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Can You Make Yourself Gluten Intolerant?


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8 replies to this topic

#1 Jaymie Jaymz

 
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Posted 15 October 2010 - 05:30 AM

Hello. I'm new to posting here, but I've been reading the forums for the last three or four weeks now. Growing up, I've always gotten stomachaches after eating meals, not all of them, but most. My parents and doctor chalked that up to anxiety and Pepto Bismol became my best friend from then on. Up until a few weeks ago, when I started a gluten-free diet, I was experiencing the following symptoms:

1.) Severe cramping, like labor pains right before using the bathroom
2.) Extreme fatigue. If I even try to read or watch a movie, I will be out cold in a few minutes.(I still have this problem.)
3.) After eating wheat-filled foods like pizza, my stomach distends out, and I'm not talking about a little bloat. I'm talking about looking 5 or 6 months pregnant and it's very firm, very uncomfortable.
4.) I itch all over, but have no rashes and my detergent is allergen free.
5.) I get weird tingling sensations in my legs and left arm for no reason.
6.) My eyesight has been acting strange lately. I have trouble focusing when I'm looking at one thing and then look to another. It takes a few seconds for me to focus on the new object.
7.) Trouble with balance and brain fog.
8.) Constant Hunger (I'm average weight for my height.)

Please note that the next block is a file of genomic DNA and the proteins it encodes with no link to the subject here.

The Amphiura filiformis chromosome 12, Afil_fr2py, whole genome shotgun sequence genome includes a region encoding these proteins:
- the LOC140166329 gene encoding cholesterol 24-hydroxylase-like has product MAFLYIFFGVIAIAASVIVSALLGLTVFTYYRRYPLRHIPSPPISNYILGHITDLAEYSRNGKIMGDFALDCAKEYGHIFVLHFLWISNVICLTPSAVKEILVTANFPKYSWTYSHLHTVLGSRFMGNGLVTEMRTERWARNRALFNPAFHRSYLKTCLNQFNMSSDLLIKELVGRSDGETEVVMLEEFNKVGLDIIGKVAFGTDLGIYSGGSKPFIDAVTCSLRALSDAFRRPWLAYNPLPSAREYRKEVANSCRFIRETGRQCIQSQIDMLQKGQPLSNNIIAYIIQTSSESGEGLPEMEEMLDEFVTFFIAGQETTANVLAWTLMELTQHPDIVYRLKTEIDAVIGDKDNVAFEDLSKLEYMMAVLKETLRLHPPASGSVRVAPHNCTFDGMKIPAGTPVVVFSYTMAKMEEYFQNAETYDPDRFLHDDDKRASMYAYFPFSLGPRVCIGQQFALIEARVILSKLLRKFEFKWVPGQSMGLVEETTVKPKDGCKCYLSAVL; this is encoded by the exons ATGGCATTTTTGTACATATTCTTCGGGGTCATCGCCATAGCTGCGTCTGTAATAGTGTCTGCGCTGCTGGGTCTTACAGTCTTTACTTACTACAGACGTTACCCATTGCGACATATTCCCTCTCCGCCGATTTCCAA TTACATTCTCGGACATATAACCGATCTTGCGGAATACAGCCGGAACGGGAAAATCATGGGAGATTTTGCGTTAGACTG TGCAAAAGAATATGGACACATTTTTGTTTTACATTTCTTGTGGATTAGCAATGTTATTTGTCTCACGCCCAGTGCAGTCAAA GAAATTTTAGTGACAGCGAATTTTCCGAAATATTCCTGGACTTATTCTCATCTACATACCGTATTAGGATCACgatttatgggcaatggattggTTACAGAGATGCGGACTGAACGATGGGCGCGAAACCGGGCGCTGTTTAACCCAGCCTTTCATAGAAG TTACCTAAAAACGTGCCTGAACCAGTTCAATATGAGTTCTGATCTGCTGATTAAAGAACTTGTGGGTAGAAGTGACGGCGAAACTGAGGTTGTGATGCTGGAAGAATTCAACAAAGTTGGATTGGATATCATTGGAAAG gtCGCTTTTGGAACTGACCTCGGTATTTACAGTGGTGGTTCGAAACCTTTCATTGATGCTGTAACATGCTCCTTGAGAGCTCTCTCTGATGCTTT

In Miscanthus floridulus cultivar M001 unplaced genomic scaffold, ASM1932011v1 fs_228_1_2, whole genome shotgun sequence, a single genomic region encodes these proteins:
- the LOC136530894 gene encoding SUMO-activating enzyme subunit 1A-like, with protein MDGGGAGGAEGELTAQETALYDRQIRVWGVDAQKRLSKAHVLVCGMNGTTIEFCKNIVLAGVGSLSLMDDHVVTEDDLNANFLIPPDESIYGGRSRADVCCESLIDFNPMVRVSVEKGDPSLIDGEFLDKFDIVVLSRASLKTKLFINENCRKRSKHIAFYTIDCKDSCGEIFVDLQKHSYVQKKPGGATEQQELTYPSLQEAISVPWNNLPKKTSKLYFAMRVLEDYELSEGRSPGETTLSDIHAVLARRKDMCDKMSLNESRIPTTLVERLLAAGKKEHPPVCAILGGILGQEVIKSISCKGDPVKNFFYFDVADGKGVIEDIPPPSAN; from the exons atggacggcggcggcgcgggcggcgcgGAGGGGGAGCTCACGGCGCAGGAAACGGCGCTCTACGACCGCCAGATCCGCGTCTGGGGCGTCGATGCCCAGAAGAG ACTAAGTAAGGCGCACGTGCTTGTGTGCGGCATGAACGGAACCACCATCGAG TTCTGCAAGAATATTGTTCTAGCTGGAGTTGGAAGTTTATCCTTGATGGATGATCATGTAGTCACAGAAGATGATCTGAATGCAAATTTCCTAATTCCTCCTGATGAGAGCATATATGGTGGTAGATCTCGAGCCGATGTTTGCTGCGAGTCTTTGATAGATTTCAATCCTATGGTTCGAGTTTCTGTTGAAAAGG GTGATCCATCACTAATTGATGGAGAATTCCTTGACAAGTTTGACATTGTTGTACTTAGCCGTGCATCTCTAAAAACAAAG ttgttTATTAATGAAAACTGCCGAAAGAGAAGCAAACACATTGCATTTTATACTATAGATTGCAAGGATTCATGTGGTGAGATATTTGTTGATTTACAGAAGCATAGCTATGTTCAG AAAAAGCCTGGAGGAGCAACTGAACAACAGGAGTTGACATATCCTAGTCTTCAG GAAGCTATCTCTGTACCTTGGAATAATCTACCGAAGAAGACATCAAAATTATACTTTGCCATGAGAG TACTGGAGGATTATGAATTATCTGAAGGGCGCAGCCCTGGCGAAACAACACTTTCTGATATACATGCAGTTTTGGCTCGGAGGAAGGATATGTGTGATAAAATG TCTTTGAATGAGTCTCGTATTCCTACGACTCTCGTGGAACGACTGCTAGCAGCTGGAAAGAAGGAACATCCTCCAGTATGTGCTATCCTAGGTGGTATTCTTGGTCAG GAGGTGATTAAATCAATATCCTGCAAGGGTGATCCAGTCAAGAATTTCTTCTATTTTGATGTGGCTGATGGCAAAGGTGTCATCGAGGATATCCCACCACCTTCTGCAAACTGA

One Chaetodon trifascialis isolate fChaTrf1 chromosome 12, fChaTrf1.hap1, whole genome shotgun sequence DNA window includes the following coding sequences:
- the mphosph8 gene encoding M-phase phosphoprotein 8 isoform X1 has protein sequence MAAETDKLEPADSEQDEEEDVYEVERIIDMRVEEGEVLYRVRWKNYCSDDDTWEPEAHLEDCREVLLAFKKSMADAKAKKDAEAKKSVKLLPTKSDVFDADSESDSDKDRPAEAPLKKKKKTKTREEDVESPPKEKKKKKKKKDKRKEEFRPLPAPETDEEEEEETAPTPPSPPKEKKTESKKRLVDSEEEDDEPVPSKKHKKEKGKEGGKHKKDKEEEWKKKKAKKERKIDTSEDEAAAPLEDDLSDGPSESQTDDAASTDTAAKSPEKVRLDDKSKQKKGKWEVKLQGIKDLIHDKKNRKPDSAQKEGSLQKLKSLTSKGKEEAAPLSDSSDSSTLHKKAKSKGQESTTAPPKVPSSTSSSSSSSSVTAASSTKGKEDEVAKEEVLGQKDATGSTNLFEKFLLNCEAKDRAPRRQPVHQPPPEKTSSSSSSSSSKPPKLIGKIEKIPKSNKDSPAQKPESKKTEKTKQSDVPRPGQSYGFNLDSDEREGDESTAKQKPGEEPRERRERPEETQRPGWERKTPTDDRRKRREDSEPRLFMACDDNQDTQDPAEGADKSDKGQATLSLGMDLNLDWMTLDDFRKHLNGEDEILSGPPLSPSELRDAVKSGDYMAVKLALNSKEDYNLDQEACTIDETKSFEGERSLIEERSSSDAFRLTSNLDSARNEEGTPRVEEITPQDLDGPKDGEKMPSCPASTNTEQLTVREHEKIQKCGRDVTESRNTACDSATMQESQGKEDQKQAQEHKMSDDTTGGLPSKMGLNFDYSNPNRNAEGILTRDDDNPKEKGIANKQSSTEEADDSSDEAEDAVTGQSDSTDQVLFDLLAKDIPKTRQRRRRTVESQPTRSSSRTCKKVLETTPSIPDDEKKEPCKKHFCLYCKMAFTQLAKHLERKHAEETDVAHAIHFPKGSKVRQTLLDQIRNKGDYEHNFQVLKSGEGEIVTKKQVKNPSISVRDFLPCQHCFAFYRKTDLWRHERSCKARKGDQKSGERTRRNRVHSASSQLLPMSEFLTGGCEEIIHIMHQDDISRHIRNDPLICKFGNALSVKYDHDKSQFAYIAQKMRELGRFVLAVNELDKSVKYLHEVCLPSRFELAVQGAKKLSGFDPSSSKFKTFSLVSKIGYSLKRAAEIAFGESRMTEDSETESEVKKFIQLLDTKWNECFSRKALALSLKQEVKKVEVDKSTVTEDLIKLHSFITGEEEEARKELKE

In September, I went gluten-free for four days and then I broke down and had some pizza with French bread. My stomach bloated out like crazy. I showed my husband so he wouldn't think I'm exaggerating, and he was shocked. I had intestinal cramping for like a week after that. It took a while for my stomach to flatten back out again as well. This reaction was worse than any other time.

My question is this... if I'm NOT gluten intolerant or have celiac disease, could I still have this severe of a reaction to the pizza after four days of not eating gluten? I've heard a rumor online that you can make yourself gluten intolerant by not eating it for a while, and then when you introduce it back into your diet, you can have symptoms.

I'm just trying to figure out if this is all in my head, if I had the reaction to pizza because I was without gluten for four days. It doesn't seem likely to me after such a short time, but I'm sure someone around here knows, because you all seem very knowledgeable.

Thanks in advance for your time.

Jaymie

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#2 ksymonds84

 
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Posted 15 October 2010 - 07:23 AM